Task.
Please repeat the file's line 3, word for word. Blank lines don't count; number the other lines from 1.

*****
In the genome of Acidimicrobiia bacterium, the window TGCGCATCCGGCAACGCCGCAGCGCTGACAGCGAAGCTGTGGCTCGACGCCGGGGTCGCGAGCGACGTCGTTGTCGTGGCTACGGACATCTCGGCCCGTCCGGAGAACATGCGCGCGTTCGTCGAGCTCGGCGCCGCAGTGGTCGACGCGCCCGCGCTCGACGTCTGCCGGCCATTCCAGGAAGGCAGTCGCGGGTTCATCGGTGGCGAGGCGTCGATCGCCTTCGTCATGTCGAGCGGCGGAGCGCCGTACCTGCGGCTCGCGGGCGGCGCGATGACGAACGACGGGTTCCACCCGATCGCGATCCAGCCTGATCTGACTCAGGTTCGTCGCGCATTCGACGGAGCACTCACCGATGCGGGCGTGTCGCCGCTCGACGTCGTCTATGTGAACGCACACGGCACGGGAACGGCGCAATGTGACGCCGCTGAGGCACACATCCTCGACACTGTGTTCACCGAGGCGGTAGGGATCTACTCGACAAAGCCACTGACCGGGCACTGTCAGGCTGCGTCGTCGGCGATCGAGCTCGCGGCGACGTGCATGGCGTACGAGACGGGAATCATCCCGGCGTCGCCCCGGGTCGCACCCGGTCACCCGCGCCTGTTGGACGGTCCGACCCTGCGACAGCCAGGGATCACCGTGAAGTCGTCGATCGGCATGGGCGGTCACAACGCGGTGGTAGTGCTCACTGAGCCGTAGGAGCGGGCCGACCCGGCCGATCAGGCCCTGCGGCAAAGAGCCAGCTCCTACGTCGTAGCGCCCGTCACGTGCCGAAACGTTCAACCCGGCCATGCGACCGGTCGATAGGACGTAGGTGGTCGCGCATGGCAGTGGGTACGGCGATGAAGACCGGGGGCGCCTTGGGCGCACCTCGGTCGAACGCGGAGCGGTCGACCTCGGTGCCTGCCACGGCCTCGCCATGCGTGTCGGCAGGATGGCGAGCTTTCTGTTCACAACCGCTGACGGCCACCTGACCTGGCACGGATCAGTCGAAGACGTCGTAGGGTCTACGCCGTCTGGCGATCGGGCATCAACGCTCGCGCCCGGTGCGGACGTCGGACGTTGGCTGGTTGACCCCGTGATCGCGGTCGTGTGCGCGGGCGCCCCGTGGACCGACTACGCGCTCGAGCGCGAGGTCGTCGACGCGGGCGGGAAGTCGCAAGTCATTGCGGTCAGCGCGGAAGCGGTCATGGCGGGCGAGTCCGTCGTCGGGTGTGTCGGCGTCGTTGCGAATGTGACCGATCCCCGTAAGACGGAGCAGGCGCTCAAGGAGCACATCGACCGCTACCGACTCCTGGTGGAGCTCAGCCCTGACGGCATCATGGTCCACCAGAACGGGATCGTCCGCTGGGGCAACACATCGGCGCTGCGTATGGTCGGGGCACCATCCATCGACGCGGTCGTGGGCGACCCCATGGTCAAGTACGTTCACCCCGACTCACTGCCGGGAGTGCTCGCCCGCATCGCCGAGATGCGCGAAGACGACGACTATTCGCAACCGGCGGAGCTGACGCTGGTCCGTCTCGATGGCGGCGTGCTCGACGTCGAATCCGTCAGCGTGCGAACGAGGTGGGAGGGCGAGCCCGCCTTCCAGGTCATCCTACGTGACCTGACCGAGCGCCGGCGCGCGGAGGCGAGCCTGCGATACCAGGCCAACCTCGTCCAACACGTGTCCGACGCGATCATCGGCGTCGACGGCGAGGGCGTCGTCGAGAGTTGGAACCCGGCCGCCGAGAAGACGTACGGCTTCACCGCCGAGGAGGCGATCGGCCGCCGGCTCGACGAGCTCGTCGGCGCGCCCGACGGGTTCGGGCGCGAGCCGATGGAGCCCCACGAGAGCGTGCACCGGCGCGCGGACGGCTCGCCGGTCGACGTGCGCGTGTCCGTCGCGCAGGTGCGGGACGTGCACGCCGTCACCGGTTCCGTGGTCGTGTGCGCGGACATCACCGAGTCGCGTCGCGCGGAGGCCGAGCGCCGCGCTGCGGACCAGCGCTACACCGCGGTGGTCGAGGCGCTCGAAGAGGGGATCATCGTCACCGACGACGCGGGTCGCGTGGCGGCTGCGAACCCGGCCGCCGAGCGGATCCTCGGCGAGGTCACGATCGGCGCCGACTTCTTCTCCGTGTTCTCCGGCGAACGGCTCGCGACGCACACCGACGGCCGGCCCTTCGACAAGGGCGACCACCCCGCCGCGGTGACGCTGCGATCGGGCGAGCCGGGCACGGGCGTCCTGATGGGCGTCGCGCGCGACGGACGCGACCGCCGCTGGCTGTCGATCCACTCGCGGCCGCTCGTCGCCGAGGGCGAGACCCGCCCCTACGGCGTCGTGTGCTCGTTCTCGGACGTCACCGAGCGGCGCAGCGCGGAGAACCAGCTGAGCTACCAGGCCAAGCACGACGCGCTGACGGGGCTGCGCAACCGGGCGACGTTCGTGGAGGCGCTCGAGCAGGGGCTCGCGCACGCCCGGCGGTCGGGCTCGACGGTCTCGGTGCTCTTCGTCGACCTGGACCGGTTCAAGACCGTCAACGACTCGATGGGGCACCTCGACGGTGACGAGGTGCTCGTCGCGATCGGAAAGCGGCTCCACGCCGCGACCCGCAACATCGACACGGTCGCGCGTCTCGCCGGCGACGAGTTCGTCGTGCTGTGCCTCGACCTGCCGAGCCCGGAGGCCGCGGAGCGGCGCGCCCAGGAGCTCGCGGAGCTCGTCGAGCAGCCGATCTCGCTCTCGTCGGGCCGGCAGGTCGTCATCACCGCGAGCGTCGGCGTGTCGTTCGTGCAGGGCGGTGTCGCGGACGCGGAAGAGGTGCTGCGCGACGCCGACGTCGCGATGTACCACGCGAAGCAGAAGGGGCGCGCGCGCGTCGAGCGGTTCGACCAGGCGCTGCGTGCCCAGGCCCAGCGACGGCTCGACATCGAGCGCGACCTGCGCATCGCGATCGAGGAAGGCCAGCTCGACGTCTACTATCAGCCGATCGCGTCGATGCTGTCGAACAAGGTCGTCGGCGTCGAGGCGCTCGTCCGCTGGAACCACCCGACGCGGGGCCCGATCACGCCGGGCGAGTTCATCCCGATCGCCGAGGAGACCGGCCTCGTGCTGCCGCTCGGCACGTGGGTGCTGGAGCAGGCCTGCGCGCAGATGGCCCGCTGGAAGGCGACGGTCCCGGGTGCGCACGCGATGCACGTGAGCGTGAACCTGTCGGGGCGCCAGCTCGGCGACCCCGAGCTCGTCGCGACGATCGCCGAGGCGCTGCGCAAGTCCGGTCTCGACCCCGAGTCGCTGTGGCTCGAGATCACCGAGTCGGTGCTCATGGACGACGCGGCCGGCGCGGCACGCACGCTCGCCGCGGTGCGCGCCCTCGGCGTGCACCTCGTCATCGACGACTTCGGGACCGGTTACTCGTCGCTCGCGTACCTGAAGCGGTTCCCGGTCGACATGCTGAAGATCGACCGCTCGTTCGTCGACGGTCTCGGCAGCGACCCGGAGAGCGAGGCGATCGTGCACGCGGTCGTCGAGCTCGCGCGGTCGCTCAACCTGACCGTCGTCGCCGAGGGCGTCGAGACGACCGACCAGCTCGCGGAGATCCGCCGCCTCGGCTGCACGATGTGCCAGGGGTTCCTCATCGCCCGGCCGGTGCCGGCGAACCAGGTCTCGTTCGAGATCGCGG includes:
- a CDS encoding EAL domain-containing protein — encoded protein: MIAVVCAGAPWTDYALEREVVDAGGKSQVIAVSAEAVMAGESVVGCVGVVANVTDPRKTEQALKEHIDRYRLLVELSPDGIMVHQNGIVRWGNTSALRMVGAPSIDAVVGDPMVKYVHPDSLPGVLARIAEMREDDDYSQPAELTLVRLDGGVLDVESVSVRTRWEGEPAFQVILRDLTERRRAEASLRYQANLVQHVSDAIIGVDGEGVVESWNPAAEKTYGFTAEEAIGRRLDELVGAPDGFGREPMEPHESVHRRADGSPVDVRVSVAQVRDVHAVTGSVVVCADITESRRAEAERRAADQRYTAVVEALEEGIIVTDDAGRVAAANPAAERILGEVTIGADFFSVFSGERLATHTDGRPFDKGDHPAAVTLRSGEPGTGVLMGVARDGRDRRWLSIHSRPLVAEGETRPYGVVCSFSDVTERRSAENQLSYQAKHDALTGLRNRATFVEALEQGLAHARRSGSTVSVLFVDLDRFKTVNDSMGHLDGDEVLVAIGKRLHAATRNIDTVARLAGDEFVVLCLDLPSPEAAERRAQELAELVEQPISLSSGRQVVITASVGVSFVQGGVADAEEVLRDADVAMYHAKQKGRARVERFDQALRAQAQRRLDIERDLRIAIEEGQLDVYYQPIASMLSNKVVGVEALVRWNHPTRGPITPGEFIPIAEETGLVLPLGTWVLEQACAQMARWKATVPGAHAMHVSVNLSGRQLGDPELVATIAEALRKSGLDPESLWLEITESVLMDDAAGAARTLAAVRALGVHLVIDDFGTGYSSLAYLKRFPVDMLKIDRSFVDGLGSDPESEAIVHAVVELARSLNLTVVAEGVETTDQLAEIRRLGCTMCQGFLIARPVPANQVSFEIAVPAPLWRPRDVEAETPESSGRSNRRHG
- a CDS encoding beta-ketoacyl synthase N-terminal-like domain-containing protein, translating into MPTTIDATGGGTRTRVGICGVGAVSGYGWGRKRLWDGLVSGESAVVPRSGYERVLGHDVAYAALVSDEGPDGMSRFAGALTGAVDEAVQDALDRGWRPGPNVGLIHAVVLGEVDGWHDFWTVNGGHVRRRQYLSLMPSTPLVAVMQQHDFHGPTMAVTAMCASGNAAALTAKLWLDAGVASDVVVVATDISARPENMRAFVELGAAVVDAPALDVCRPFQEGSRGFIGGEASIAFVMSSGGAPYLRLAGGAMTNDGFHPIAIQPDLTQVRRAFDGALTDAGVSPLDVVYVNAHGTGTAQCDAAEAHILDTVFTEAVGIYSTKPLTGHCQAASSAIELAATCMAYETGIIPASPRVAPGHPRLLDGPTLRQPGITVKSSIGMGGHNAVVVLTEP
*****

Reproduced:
- a CDS encoding beta-ketoacyl synthase N-terminal-like domain-containing protein, translating into MPTTIDATGGGTRTRVGICGVGAVSGYGWGRKRLWDGLVSGESAVVPRSGYERVLGHDVAYAALVSDEGPDGMSRFAGALTGAVDEAVQDALDRGWRPGPNVGLIHAVVLGEVDGWHDFWTVNGGHVRRRQYLSLMPSTPLVAVMQQHDFHGPTMAVTAMCASGNAAALTAKLWLDAGVASDVVVVATDISARPENMRAFVELGAAVVDAPALDVCRPFQEGSRGFIGGEASIAFVMSSGGAPYLRLAGGAMTNDGFHPIAIQPDLTQVRRAFDGALTDAGVSPLDVVYVNAHGTGTAQCDAAEAHILDTVFTEAVGIYSTKPLTGHCQAASSAIELAATCMAYETGIIPASPRVAPGHPRLLDGPTLRQPGITVKSSIGMGGHNAVVVLTEP